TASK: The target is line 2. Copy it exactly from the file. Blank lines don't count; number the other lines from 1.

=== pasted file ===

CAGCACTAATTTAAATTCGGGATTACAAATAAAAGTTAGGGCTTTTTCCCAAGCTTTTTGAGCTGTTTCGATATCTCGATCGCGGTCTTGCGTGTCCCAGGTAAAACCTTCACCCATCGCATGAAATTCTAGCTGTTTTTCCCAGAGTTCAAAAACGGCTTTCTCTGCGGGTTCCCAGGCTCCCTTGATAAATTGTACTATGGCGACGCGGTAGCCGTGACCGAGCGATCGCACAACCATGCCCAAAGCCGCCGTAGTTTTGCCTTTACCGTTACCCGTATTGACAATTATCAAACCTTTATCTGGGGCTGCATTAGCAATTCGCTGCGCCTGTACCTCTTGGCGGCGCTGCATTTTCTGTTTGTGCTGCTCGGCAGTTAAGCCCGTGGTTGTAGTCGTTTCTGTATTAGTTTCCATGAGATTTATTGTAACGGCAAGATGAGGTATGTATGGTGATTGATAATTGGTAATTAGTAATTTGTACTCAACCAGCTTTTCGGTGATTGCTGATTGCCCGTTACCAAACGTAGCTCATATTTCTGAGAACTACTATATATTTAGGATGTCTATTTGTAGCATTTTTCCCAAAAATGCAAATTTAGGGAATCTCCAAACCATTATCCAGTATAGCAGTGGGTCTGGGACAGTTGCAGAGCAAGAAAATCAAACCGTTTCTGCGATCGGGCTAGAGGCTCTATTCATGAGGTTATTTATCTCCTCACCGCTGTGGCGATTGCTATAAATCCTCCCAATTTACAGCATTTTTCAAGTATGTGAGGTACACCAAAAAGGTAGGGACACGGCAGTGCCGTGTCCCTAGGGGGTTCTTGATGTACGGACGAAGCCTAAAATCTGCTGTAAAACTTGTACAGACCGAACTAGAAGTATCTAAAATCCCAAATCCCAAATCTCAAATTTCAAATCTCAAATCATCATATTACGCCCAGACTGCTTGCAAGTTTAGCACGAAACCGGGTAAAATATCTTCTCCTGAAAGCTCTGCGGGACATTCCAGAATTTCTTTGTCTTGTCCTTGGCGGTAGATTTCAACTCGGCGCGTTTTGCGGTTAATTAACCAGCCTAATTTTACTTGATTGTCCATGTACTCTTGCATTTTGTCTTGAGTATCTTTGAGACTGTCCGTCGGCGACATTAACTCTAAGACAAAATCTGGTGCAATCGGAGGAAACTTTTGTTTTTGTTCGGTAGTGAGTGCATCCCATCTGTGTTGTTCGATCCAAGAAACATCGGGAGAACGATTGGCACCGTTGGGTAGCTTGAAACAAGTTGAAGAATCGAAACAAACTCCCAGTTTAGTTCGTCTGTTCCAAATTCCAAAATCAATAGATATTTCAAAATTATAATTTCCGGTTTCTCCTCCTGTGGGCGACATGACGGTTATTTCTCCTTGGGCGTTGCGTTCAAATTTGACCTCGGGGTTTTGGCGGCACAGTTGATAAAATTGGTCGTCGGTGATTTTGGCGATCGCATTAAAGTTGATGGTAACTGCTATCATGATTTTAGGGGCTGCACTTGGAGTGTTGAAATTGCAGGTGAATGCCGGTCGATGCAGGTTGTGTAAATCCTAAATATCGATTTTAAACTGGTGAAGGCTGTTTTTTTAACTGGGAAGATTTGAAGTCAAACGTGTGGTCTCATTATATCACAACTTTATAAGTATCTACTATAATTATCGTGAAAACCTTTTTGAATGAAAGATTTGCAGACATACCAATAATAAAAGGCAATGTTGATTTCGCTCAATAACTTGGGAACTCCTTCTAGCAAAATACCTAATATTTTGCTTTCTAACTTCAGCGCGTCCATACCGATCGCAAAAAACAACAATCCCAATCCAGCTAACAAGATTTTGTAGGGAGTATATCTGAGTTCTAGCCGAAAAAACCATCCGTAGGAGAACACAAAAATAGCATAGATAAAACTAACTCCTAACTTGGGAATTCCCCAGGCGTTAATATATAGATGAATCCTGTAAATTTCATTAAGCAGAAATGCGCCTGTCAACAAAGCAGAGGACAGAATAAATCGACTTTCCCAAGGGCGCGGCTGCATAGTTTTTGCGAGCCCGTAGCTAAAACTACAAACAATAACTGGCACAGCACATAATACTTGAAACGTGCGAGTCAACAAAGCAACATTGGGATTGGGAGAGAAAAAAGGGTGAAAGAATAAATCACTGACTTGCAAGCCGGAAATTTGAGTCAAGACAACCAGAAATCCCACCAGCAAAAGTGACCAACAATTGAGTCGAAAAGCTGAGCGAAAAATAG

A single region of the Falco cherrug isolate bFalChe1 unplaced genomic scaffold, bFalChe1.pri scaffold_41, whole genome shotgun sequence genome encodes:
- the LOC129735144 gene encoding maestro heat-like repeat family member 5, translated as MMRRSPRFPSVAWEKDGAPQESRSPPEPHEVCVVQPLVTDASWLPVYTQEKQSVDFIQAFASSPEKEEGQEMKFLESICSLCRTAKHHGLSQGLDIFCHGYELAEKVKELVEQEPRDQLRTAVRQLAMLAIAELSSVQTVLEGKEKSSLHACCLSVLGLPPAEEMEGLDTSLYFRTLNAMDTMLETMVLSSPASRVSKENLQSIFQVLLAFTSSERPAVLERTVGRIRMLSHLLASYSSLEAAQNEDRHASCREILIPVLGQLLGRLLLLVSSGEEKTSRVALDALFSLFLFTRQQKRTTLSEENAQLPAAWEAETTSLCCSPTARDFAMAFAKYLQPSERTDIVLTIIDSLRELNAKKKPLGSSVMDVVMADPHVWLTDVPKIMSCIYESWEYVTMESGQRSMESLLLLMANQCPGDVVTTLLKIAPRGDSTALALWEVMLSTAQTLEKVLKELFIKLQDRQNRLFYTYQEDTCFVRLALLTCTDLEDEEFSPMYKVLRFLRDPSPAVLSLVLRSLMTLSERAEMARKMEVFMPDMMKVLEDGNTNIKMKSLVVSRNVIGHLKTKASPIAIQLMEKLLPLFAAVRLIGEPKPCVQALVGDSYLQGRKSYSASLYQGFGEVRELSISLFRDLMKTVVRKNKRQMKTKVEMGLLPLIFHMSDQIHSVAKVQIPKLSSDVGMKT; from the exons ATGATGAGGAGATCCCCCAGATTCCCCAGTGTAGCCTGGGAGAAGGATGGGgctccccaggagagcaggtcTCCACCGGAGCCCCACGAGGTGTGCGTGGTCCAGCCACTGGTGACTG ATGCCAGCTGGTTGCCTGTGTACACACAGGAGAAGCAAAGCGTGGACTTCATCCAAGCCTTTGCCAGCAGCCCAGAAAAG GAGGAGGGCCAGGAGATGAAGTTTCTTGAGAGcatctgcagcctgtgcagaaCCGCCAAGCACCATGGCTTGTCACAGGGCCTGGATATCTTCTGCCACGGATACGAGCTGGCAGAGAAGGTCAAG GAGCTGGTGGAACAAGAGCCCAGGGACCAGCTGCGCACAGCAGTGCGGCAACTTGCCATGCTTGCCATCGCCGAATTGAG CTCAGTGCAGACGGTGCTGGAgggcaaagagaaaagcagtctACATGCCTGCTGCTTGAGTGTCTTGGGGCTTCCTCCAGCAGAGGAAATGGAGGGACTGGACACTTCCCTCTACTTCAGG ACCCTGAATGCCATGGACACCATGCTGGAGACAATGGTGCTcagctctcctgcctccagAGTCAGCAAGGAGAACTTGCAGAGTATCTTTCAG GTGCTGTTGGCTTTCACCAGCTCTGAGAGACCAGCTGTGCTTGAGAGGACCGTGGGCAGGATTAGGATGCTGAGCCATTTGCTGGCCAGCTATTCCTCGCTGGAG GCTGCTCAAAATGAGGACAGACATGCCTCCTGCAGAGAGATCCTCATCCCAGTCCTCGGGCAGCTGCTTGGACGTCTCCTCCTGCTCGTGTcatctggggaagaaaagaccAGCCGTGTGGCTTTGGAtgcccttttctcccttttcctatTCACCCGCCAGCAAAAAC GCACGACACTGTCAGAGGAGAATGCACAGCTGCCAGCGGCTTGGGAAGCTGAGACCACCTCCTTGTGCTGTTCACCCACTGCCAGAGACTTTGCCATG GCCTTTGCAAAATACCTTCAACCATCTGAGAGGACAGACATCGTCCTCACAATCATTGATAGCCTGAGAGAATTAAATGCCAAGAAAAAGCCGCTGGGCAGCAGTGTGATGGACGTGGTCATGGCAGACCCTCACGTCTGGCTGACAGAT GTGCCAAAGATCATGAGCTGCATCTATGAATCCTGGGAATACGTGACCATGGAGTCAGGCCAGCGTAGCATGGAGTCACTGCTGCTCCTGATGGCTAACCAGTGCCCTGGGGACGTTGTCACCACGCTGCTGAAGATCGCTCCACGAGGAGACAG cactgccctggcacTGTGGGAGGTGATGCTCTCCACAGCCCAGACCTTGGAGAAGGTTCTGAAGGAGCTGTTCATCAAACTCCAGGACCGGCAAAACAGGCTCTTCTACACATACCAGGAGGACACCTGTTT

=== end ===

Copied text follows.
A single region of the Falco cherrug isolate bFalChe1 unplaced genomic scaffold, bFalChe1.pri scaffold_41, whole genome shotgun sequence genome encodes: